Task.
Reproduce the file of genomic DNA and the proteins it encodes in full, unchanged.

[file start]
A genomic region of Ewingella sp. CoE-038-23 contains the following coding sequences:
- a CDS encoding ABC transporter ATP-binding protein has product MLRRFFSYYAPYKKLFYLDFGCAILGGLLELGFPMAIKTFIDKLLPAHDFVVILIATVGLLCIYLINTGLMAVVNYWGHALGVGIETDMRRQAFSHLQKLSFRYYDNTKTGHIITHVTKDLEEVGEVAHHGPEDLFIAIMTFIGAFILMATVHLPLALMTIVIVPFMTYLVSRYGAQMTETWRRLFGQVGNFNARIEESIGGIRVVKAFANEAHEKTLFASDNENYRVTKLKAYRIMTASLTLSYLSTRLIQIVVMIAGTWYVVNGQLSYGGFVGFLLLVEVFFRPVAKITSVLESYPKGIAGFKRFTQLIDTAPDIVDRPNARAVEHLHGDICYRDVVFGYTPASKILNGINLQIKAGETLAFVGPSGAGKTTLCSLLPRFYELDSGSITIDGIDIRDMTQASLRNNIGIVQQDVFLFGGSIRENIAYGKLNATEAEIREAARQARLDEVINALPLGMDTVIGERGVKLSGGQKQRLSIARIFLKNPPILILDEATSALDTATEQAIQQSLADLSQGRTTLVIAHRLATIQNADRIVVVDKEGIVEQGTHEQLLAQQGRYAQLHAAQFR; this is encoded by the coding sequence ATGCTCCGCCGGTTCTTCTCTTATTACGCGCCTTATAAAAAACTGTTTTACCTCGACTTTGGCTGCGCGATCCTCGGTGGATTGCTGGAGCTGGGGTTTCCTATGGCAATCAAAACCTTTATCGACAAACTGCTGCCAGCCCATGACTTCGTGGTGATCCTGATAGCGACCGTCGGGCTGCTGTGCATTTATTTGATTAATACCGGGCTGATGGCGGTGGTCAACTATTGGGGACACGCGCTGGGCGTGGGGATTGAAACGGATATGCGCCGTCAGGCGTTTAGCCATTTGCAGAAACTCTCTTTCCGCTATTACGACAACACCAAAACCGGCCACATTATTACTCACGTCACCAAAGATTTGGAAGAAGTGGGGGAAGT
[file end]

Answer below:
A genomic region of Ewingella sp. CoE-038-23 contains the following coding sequences:
- a CDS encoding ABC transporter ATP-binding protein has product MLRRFFSYYAPYKKLFYLDFGCAILGGLLELGFPMAIKTFIDKLLPAHDFVVILIATVGLLCIYLINTGLMAVVNYWGHALGVGIETDMRRQAFSHLQKLSFRYYDNTKTGHIITHVTKDLEEVGEVAHHGPEDLFIAIMTFIGAFILMATVHLPLALMTIVIVPFMTYLVSRYGAQMTETWRRLFGQVGNFNARIEESIGGIRVVKAFANEAHEKTLFASDNENYRVTKLKAYRIMTASLTLSYLSTRLIQIVVMIAGTWYVVNGQLSYGGFVGFLLLVEVFFRPVAKITSVLESYPKGIAGFKRFTQLIDTAPDIVDRPNARAVEHLHGDICYRDVVFGYTPASKILNGINLQIKAGETLAFVGPSGAGKTTLCSLLPRFYELDSGSITIDGIDIRDMTQASLRNNIGIVQQDVFLFGGSIRENIAYGKLNATEAEIREAARQARLDEVINALPLGMDTVIGERGVKLSGGQKQRLSIARIFLKNPPILILDEATSALDTATEQAIQQSLADLSQGRTTLVIAHRLATIQNADRIVVVDKEGIVEQGTHEQLLAQQGRYAQLHAAQFR; this is encoded by the coding sequence ATGCTCCGCCGGTTCTTCTCTTATTACGCGCCTTATAAAAAACTGTTTTACCTCGACTTTGGCTGCGCGATCCTCGGTGGATTGCTGGAGCTGGGGTTTCCTATGGCAATCAAAACCTTTATCGACAAACTGCTGCCAGCCCATGACTTCGTGGTGATCCTGATAGCGACCGTCGGGCTGCTGTGCATTTATTTGATTAATACCGGGCTGATGGCGGTGGTCAACTATTGGGGACACGCGCTGGGCGTGGGGATTGAAACGGATATGCGCCGTCAGGCGTTTAGCCATTTGCAGAAACTCTCTTTCCGCTATTACGACAACACCAAAACCGGCCACATTATTACTCACGTCACCAAAGATTTGGAAGAAGTGGGGGAAGT